Concert Reviews

This Weekend: The Goddamn Gallows, The Wheel, Widowers and Paleo @ 3 Kings Tavern

The Goddamn Gallows, The Wheel, Widowers and Paleo September 7, 2007 3 Kings Tavern Better than: Killing your last remaining brain cell with another episode of “American Idol Rewind”

The 3 Kings Tavern has a made a name for itself by hosting some of Denver’s hardest rock shows. Black Lamb has played the dive so many times that the ceiling over the stage is speckled with lead singer Brian Hagman’s infamous lung cookies. But the 3KT takes much more than metal and punk under its blessed black wings, and Friday night’s bill is a prime example of the venue’s willingness to take risks with diverse talents and eclectic line-ups. When the production schedule for Friday’s show finally jelled, it looked like a nightlong version of a Pixies song – loud, soft, loud, soft, loud.

Los Angeles gutterbilly trio, the Goddamn Gallows, kicked the show off early and loud, playing fiercely, yet unremarkably, for a mostly-empty club. You know what to expect when you see three heavily tatted dudes take the stage with a hollow body, an upright, and a bare-bones drum kit, and the GG delivered exactly that predictable product. The distinguishing factor for these boys is Classic’s impressive baritone, which even managed to grab the attention of a few of the bar’s disinterested drinkers. Still, the music mostly draws a cult following, and those weren’t the early, just-rolling-in-from-First-Friday folks trickling in. In fact, many sought refuge downstairs at the Phoenix Gallery or outside.

Mercifully, Nathaniel Rateliff (pictured above) was next, in his achingly beautiful incarnation as the Wheel. Joined by a violinist and pianist, the singer-songwriter played a brief but affecting set, taken mostly from his self-released album, Desire and Dissolving Men. Combining the endearing swagger of Jacques Brel, the moody mysticism of Leonard Cohen and the pastoral plucking of Nick Drake, Rateliff’s potent songs and rich voice grabbed the audience by the heart and the throat. His lyrics are simultaneously confessional and enigmatic, yet still have the power to move even casual listeners. More than one misty-eyed person approached me during his set to ask, “Who the hell is this guy?”

Without swinging the mood too far, Widowers turned the volume back up. This relative newcomer to the Denver scene just keeps getting better. With one eye on 90s shoegazers like Ride and Spacemen 3, one on the radio-friendly indie rock of the Shins and their ilk, and a third eye (that’s right) zeroing in on the psychedelic pop of 60s groups like It’s A Beautiful Day, the quintet offered a little something to everyone and was a clear crowd pleaser. While two guitars, a bass, a Rhodes and one amazing drummer occasionally swirled off into space, Mike Marchant’s catchy, colorful and relatable songwriting kept the sound firmly anchored to a reliable rock.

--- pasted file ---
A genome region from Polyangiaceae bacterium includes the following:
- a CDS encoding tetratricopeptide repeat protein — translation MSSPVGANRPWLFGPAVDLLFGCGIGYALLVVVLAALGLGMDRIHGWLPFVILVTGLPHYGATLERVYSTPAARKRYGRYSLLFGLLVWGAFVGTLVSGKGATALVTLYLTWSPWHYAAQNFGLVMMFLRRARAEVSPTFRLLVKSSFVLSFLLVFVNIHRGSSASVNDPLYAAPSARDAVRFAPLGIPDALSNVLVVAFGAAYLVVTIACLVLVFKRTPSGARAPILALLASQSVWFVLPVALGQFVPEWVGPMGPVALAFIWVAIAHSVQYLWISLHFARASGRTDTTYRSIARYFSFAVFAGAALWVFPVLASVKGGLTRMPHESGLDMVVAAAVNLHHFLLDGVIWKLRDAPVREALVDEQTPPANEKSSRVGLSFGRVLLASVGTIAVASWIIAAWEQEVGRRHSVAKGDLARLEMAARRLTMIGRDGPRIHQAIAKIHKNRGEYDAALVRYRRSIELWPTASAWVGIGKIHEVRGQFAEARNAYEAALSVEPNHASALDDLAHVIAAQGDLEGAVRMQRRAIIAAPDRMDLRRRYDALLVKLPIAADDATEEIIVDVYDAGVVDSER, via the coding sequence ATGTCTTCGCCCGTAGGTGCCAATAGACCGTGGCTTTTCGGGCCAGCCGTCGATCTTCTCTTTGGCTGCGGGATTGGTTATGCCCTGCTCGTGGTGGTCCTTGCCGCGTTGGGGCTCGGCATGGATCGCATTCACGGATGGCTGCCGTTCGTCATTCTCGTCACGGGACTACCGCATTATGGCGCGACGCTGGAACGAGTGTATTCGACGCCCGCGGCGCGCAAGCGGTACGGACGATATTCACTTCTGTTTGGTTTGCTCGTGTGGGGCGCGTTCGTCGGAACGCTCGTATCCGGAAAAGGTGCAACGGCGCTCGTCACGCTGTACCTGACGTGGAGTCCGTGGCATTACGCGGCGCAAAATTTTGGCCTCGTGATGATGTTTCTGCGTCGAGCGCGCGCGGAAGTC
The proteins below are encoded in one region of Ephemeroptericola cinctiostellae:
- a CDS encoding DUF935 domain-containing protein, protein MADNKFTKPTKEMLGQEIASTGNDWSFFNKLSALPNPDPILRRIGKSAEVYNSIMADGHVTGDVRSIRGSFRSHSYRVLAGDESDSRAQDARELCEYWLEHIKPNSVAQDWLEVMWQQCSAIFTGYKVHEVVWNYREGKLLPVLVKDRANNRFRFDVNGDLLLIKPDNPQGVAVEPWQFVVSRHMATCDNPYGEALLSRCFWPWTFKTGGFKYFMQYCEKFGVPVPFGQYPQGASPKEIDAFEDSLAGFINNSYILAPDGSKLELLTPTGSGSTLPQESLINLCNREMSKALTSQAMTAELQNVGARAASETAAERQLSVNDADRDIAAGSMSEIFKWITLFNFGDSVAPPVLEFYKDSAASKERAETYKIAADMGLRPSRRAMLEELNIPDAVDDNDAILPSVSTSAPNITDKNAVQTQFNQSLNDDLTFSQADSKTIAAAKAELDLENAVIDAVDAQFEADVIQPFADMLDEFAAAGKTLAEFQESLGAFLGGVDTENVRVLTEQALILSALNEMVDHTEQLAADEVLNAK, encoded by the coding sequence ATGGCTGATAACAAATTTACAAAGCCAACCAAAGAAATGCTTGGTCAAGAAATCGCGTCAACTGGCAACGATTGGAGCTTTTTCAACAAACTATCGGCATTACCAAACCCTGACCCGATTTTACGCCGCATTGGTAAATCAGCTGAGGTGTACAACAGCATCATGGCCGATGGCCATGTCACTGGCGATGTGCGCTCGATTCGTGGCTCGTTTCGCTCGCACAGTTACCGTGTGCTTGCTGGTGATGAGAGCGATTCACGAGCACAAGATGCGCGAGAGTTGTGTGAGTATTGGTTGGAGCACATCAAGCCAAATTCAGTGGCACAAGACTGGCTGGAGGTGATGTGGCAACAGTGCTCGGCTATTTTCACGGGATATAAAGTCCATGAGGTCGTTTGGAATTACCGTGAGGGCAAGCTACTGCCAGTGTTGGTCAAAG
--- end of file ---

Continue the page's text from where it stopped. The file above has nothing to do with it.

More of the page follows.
With very little fanfare, Paleo, a.k.a. David Strackany, followed Widowers. This nomadic singer-songwriter gained attention last year when he completed his Song Diary project, writing and recording a song a day for 365 consecutive days (all are available for download from the artist’s website or on a 17-hour DVD). Last night, Strackany traded in his trademark Wal-Mart toy guitar for a slightly more robust axe, but his understated, introspective songs still retained their minimalist – almost ascetic – quality. The singer’s idiosyncratic vocal style and consistently mellow vibe proved a little trying for a few of the Tavern’s more lubricated patrons, but Paleo took the heckling with an Sphinx-like smirk and a monk’s imperturbability. Like the missing link between Bob Dylan and Daniel Johnston, Strackany performed his manic, morose, poetic and personal pieces as if he were alone in his bedroom, but more than a few of the bar’s denizens were drawn in. Unfortunately, the set was a bit too long for the marathon bill and the setting, so a number of folks drifted off to other locales before he was done.

Kudos to the 3 Kings Tavern for having the courage to book a bill of such disparate acts. Though I had to leave before the great Mothership played their closing slot, I was already impressed with the pacing and diversity of the night’s show, and hope to see more such lineups in the future. – Eryc Eyl

Critic’s Notebook Personal Bias: I’ve been hooked on Paleo’s weirdness since I first caught him by accident at the Catacombs. I wrote a profile on him for Westword last spring. Random Detail: During the Wheel’s heartbreaking set, I caught David Strackany lurking inconspicuously at the side of the stage, entranced by Nate Rateliff’s naked performance. By the Way: Mike Marchant promises Widowers will unveil new songs when they play the Bluebird on the 27th of this month.

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Sean Cronin